When someone comes into our showroom to buy a manual wheelchair their number one request is for a “folding, lightweight wheelchair”…the good news is we have exactly what they are looking for.
Let’s face it, no-one wants a heavy wheelchair and there are lots of different types of lightweight wheelchairs on the market for you to research and choose from.
For the purposes of this article, we have listed these chairs in order of weight, from lightest to heaviest.
For clarification, the weights listed are the standard weights published by the manufacturers. Bear in mind that the weights will vary slightly depending on whether you go for the narrow or wide version, smaller or larger wheels, or remove the wheels and footplate from the chair.
Here we look in more detail at the pros and cons of lightweight manual wheelchairs.
While weight is the holy grail for most wheelchair users, it is important not to compromise on other factors that enhance the experience for both the user and the carer.
These are size, comfort, and manoeuvrability.
Like all seating we need to consider the height, width and depth of the chair so it is the right proportions for the user.
Seat height – seat to floor, although footrest length will be the key measurement here
Seat width – ensure you measure the internal width just above the seat, not between the armrests.
Seat depth – front of seat to backrest
Armrest height – you don’t want armrests too high as they will cause shoulder ache.
Always allow a slight gap of 1-2 inches on each side for extra clothing and any possible expansion!
The advantage of the Ergo range is the ergonomically shaped seat frame. It is slightly curved to distribute the weight across the upper legs making the user more comfortable. This helps for extended periods of sitting but it should be remembered that these wheelchairs are not designed for sitting in for long periods of time.
To increase comfort consider the addition of a foam cushion. There are a range of standard wheelchair cushions available to purchase in different foams, widths and thicknesses. They usually have removeable covers which can be washed, in either dartex (easy to wipe clean) or velour (softer fabric). With the addition of a cushion you are increasing the seat height, so ensure that you factor this in when you are looking at sizing.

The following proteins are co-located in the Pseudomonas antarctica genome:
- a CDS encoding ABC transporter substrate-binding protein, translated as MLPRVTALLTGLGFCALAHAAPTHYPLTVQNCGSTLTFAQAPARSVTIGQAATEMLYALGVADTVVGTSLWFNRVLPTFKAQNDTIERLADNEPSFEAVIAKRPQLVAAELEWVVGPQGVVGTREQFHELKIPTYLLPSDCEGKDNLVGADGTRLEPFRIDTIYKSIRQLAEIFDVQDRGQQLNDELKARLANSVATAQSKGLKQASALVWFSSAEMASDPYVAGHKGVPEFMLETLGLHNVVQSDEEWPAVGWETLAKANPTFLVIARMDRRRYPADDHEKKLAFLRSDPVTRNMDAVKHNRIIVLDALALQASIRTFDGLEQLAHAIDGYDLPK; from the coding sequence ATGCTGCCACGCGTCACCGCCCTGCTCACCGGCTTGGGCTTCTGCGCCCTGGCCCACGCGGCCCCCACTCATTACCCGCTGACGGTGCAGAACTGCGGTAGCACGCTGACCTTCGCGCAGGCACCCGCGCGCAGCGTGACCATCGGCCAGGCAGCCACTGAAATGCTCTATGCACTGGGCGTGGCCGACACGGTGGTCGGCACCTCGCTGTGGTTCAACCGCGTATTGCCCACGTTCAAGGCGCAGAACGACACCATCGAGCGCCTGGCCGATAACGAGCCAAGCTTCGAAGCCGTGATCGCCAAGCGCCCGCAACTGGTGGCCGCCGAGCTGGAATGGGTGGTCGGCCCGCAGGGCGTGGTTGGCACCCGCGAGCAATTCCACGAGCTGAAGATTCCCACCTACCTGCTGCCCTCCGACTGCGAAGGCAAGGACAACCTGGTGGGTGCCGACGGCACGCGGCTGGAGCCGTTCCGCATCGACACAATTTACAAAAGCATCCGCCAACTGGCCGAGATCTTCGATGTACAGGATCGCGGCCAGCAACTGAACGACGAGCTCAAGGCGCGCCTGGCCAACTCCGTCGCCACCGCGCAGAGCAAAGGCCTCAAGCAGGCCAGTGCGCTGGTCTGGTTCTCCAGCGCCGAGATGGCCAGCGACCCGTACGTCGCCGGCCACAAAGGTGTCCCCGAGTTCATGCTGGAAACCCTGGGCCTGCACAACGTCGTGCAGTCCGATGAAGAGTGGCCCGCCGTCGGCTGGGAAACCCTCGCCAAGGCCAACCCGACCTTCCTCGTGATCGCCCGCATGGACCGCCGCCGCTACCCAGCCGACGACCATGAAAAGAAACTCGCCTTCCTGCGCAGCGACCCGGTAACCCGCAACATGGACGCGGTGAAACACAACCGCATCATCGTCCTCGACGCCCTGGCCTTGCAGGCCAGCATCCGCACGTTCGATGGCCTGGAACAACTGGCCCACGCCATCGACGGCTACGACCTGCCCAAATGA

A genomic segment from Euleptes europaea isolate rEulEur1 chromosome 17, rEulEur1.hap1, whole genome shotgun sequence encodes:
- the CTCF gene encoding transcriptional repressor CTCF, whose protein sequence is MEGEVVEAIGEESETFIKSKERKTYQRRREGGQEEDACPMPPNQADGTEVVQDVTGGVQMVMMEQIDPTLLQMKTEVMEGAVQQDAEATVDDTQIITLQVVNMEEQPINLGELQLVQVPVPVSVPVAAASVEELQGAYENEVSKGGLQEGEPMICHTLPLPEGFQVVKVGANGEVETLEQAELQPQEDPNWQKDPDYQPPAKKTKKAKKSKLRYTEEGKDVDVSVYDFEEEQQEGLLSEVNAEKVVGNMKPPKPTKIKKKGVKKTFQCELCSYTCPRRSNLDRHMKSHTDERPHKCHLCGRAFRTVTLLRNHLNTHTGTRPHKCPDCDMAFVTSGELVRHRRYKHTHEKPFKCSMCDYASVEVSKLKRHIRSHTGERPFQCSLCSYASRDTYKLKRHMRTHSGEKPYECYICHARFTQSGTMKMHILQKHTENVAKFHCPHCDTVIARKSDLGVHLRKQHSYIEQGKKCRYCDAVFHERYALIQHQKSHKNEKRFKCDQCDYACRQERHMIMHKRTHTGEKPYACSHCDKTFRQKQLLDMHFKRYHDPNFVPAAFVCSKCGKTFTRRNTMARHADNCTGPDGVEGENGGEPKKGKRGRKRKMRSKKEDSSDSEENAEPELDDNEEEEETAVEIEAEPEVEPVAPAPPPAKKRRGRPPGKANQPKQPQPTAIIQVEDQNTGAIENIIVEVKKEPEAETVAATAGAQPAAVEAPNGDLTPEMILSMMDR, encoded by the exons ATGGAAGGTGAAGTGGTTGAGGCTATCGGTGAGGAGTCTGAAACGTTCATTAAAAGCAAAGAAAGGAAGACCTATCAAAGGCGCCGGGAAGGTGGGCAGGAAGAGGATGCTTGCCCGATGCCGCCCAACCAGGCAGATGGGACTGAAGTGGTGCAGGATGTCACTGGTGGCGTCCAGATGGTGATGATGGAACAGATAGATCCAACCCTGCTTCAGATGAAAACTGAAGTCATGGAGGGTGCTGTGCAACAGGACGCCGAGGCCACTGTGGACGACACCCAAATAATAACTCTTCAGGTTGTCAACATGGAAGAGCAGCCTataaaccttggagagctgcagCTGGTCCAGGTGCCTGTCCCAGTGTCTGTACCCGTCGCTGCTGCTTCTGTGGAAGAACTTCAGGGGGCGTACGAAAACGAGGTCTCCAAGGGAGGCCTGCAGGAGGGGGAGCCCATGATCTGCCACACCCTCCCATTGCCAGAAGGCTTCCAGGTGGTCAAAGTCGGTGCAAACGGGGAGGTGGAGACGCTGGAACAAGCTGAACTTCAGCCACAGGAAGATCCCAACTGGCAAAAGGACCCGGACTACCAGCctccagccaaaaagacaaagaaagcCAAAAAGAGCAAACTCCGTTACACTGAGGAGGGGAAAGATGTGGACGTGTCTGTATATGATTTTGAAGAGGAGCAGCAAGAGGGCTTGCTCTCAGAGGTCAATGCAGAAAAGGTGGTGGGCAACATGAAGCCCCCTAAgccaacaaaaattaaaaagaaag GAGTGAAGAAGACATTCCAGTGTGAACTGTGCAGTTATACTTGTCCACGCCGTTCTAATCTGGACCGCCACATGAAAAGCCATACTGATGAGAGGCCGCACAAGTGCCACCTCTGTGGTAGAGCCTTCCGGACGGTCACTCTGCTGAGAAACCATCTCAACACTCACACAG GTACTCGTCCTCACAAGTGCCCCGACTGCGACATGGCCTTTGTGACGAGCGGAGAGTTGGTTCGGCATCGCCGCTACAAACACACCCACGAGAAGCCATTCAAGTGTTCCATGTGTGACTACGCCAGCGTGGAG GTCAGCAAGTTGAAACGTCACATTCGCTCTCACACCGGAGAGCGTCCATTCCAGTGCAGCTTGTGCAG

Height of the handlebars, types of wheels and castors all make a difference to the ease of pushing someone around. How easy it is to apply the brakes is also important for safety reasons.
For the user, if they have sufficient upper body strength to propel themselves with handrims, the reach, grip and diameter of wheel all affect how easy it is to wheel themselves around. Wheelchair gloves can be purchased to make this easier.
Manufacturers of the chairs will be able to advise you who their local dealer is in your area, sometimes this information will be available on their website.
Some things you might want to bear in mind before visiting a mobility shop:
Don’t be afraid to try the chair out as much as you need to before making a buying decision. Normally showroom staff will be more than happy for you to browse through the options; don’t feel pressured into buying something you are not happy with, and above all don’t worry about asking lots of questions. Buying a wheelchair for the first time can be quite a daunting experience for some and mobility suppliers should do their best to make you feel at ease.
Get them to show you how it folds up and dismantles, and go through all the motions yourself including lifting in and out of the car. There is nothing like handling the chair and seeing how it feels underneath you, and you may even find that the lightest chair is not necessarily the best one for you!
We want to touch briefly on safety for the user and attendant of the chair.
If you intend to use a wheelchair-accessible vehicle, check that the wheelchair has been crash-tested. This will be a shown by a hook symbol displayed on the frame of the chair.
Check the wheelchair has a lapbelt, this is a standard feature on most wheelchairs.
If being pushed by an attendant check the squeeze-brakes are on the handlebars to prevent the chair running away on a steep gradient. Some chairs have an additional lock on the attendant brake for extra safety. Likewise if the chair is self-propelled, check they can access and operate the locking brakes near the wheels.
When buying a wheelchair, as the saying goes it’s horses for courses. The key things to consider in our opinion are:
For further details on our range of manual wheelchairs and advice on mobility products contact our team.